Hand color tinted photo of Agnes Moorehead as Endora from the 1960s television series, Bewitched
Agnes Robertson Moorehead (December 6, 1900 – April 30, 1974) was an American actress. Although she began with the Mercury Theatre, appeared in more than seventy films beginning with Citizen Kane and on dozens of television shows during a career that spanned more than thirty years, Moorehead is most widely known to modern audiences for her role as the witch Endora in the series Bewitched.
While rarely playing leads in films, Moorehead’s skill at character development and range earned her one Emmy Award and two Golden Globe awards in addition to four Academy Award and six Emmy Award nominations. Moorehead’s transition to television won acclaim for drama and comedy. She could play many different types, but often portrayed haughty, arrogant characters.
Moorehead was born in Clinton, Massachusetts, of English, Irish, Scottish and Welsh ancestry, to a Presbyterian clergyman, John Henderson Moorehead, and his wife, the former Mildred McCauley, who had been a singer. Moorehead later shaved six years off her age by claiming to have been born in 1906. Moorehead recalled her first public performance was at the age of three, reciting “The Lord’s Prayer” in her father’s church. The family moved to St. Louis, Missouri, and Moorehead’s ambition to become an actress grew “very strong”. Her mother indulged her active imagination often asking “Who are you today, Agnes?”, while Moorehead and her sister would often engage in mimicry, often coming to the dinner table and imitating parishioners. Moorehead noted and was encouraged by her father’s amused reactions. She joined the chorus of the St. Louis Municipal Opera Company, known as “The Muny”. In addition to her interest in acting, she developed a lifelong interest in religion; in later years actors such as Dick Sargent would recall Moorehead arriving on the set with “the Bible in one hand and the script in the other”.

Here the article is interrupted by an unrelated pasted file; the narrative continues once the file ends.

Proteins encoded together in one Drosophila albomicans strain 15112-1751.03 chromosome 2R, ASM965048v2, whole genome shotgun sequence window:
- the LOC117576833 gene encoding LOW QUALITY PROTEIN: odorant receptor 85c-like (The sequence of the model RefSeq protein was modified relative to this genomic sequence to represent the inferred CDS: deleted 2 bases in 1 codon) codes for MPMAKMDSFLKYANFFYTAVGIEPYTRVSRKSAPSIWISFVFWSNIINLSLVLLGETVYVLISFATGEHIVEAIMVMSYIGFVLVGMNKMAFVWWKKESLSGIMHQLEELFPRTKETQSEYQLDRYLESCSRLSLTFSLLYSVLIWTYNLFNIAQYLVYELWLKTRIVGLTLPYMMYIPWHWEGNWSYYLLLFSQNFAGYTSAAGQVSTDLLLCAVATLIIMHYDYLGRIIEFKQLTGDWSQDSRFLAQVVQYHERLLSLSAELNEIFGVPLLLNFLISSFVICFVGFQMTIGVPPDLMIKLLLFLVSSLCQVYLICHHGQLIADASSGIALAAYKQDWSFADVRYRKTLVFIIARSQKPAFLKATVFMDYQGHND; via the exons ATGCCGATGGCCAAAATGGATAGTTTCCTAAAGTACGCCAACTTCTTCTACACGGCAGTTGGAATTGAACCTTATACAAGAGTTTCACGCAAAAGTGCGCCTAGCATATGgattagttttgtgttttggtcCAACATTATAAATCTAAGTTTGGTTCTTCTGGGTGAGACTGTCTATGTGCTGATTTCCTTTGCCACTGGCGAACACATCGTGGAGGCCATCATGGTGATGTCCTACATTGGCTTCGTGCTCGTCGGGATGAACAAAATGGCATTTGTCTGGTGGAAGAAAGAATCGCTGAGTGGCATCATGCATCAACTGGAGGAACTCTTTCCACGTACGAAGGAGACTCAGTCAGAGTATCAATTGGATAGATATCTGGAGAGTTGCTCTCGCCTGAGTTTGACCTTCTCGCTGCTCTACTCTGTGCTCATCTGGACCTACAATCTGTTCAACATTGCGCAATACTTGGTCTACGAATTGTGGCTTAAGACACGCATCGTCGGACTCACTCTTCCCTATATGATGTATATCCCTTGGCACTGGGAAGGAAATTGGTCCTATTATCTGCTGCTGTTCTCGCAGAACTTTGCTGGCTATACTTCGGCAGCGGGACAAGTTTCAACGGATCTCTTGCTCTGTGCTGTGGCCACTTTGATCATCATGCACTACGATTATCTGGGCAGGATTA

Moorehead graduated from Central High School in St. Louis in 1918. Although her father did not discourage Moorehead’s acting ambitions, he insisted that she obtain a formal education. In 1923, Moorehead earned a bachelor’s degree, with a major in biology, from Muskingum College in New Concord, Ohio, and while there she also appeared in college stage plays. She later received an honorary doctorate in literature from Muskingum, and served for a year on its board of trustees. When her family moved to Reedsburg, Wisconsin, she taught public school for five years in Soldiers Grove, Wisconsin, while she also earned a master’s degree in English and public speaking at the University of Wisconsin (now University of Wisconsin–Madison). She then pursued post-graduate studies at the American Academy of Dramatic Arts, from which she graduated with honors in 1929. Moorehead received an honorary doctoral degree from Bradley University in Peoria, Illinois.
Moorehead’s early career was unsteady, and although she was able to find stage work she was often unemployed and forced to go hungry. She later recalled going four days without food, and said that it had taught her “the value of a dollar.” She found work in radio and was soon in demand, often working on several programs in a single day. She believed that it offered her excellent training and allowed her to develop her voice to create a variety of characterizations. Moorehead met the actress Helen Hayes who encouraged her to try to enter films, but her first attempts were met with failure. Rejected as not being “the right type”, Moorehead returned to radio.